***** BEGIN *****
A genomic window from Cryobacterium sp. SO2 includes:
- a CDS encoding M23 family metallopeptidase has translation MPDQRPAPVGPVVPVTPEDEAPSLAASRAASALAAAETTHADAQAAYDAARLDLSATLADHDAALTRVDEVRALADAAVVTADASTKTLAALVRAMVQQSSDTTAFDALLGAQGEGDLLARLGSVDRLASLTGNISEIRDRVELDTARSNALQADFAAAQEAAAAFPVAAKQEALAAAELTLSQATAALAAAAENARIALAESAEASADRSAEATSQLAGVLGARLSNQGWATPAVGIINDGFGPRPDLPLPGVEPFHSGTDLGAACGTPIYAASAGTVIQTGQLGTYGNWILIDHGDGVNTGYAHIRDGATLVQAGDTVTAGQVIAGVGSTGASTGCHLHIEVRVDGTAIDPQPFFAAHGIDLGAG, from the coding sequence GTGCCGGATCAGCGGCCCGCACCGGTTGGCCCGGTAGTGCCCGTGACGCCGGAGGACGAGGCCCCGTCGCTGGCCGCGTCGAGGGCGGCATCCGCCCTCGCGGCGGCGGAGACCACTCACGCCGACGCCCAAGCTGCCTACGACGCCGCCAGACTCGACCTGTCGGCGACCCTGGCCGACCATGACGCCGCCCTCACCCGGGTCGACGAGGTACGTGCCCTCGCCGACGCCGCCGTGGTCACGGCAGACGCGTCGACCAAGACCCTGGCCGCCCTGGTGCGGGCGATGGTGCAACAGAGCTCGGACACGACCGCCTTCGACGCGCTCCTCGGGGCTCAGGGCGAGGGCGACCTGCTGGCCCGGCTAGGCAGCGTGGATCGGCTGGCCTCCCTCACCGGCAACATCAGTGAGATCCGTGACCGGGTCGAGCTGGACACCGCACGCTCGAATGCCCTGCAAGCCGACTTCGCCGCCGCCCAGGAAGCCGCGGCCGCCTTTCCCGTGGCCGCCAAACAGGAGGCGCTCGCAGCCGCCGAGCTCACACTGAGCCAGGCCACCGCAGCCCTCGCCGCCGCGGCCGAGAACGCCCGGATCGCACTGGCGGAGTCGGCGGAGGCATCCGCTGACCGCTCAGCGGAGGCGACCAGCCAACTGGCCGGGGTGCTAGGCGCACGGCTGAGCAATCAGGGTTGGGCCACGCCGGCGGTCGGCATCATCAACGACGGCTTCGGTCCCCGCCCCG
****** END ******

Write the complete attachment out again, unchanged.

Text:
A genomic window from Cryobacterium sp. SO2 includes:
- a CDS encoding M23 family metallopeptidase has translation MPDQRPAPVGPVVPVTPEDEAPSLAASRAASALAAAETTHADAQAAYDAARLDLSATLADHDAALTRVDEVRALADAAVVTADASTKTLAALVRAMVQQSSDTTAFDALLGAQGEGDLLARLGSVDRLASLTGNISEIRDRVELDTARSNALQADFAAAQEAAAAFPVAAKQEALAAAELTLSQATAALAAAAENARIALAESAEASADRSAEATSQLAGVLGARLSNQGWATPAVGIINDGFGPRPDLPLPGVEPFHSGTDLGAACGTPIYAASAGTVIQTGQLGTYGNWILIDHGDGVNTGYAHIRDGATLVQAGDTVTAGQVIAGVGSTGASTGCHLHIEVRVDGTAIDPQPFFAAHGIDLGAG, from the coding sequence GTGCCGGATCAGCGGCCCGCACCGGTTGGCCCGGTAGTGCCCGTGACGCCGGAGGACGAGGCCCCGTCGCTGGCCGCGTCGAGGGCGGCATCCGCCCTCGCGGCGGCGGAGACCACTCACGCCGACGCCCAAGCTGCCTACGACGCCGCCAGACTCGACCTGTCGGCGACCCTGGCCGACCATGACGCCGCCCTCACCCGGGTCGACGAGGTACGTGCCCTCGCCGACGCCGCCGTGGTCACGGCAGACGCGTCGACCAAGACCCTGGCCGCCCTGGTGCGGGCGATGGTGCAACAGAGCTCGGACACGACCGCCTTCGACGCGCTCCTCGGGGCTCAGGGCGAGGGCGACCTGCTGGCCCGGCTAGGCAGCGTGGATCGGCTGGCCTCCCTCACCGGCAACATCAGTGAGATCCGTGACCGGGTCGAGCTGGACACCGCACGCTCGAATGCCCTGCAAGCCGACTTCGCCGCCGCCCAGGAAGCCGCGGCCGCCTTTCCCGTGGCCGCCAAACAGGAGGCGCTCGCAGCCGCCGAGCTCACACTGAGCCAGGCCACCGCAGCCCTCGCCGCCGCGGCCGAGAACGCCCGGATCGCACTGGCGGAGTCGGCGGAGGCATCCGCTGACCGCTCAGCGGAGGCGACCAGCCAACTGGCCGGGGTGCTAGGCGCACGGCTGAGCAATCAGGGTTGGGCCACGCCGGCGGTCGGCATCATCAACGACGGCTTCGGTCCCCGCCCCG